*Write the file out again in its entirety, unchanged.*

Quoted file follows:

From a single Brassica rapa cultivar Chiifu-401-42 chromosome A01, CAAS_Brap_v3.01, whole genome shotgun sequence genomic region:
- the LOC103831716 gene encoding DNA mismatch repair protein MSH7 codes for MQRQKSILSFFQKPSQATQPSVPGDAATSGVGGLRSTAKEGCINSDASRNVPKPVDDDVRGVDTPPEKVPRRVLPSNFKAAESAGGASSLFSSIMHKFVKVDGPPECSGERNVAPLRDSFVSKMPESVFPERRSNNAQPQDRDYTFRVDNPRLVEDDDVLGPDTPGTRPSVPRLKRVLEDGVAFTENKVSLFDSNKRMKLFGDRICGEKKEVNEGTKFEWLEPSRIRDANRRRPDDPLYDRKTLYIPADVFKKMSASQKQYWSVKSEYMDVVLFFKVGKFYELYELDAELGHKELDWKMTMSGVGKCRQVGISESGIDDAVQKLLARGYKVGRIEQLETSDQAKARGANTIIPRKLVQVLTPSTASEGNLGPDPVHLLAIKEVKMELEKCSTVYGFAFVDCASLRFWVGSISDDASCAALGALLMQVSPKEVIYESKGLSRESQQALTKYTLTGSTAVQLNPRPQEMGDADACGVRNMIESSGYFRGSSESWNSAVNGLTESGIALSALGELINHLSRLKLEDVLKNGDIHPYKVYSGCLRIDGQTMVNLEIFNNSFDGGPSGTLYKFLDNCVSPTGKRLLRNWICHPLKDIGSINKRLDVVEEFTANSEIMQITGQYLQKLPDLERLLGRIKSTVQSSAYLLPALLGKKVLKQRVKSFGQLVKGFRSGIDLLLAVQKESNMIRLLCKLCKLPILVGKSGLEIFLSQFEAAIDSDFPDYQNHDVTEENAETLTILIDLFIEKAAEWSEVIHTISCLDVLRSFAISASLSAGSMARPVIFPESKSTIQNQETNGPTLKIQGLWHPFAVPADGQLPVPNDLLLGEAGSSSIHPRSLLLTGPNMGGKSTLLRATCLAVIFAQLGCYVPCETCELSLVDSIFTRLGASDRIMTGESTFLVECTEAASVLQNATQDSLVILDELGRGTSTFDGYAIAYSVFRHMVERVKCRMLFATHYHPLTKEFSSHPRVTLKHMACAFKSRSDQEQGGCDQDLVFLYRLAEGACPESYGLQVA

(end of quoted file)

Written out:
From a single Brassica rapa cultivar Chiifu-401-42 chromosome A01, CAAS_Brap_v3.01, whole genome shotgun sequence genomic region:
- the LOC103831716 gene encoding DNA mismatch repair protein MSH7 codes for MQRQKSILSFFQKPSQATQPSVPGDAATSGVGGLRSTAKEGCINSDASRNVPKPVDDDVRGVDTPPEKVPRRVLPSNFKAAESAGGASSLFSSIMHKFVKVDGPPECSGERNVAPLRDSFVSKMPESVFPERRSNNAQPQDRDYTFRVDNPRLVEDDDVLGPDTPGTRPSVPRLKRVLEDGVAFTENKVSLFDSNKRMKLFGDRICGEKKEVNEGTKFEWLEPSRIRDANRRRPDDPLYDRKTLYIPADVFKKMSASQKQYWSVKSEYMDVVLFFKVGKFYELYELDAELGHKELDWKMTMSGVGKCRQVGISESGIDDAVQKLLARGYKVGRIEQLETSDQAKARGANTIIPRKLVQVLTPSTASEGNLGPDPVHLLAIKEVKMELEKCSTVYGFAFVDCASLRFWVGSISDDASCAALGALLMQVSPKEVIYESKGLSRESQQALTKYTLTGSTAVQLNPRPQEMGDADACGVRNMIESSGYFRGSSESWNSAVNGLTESGIALSALGELINHLSRLKLEDVLKNGDIHPYKVYSGCLRIDGQTMVNLEIFNNSFDGGPSGTLYKFLDNCVSPTGKRLLRNWICHPLKDIGSINKRLDVVEEFTANSEIMQITGQYLQKLPDLERLLGRIKSTVQSSAYLLPALLGKKVLKQRVKSFGQLVKGFRSGIDLLLAVQKESNMIRLLCKLCKLPILVGKSGLEIFLSQFEAAIDSDFPDYQNHDVTEENAETLTILIDLFIEKAAEWSEVIHTISCLDVLRSFAISASLSAGSMARPVIFPESKSTIQNQETNGPTLKIQGLWHPFAVPADGQLPVPNDLLLGEAGSSSIHPRSLLLTGPNMGGKSTLLRATCLAVIFAQLGCYVPCETCELSLVDSIFTRLGASDRIMTGESTFLVECTEAASVLQNATQDSLVILDELGRGTSTFDGYAIAYSVFRHMVERVKCRMLFATHYHPLTKEFSSHPRVTLKHMACAFKSRSDQEQGGCDQDLVFLYRLAEGACPESYGLQVA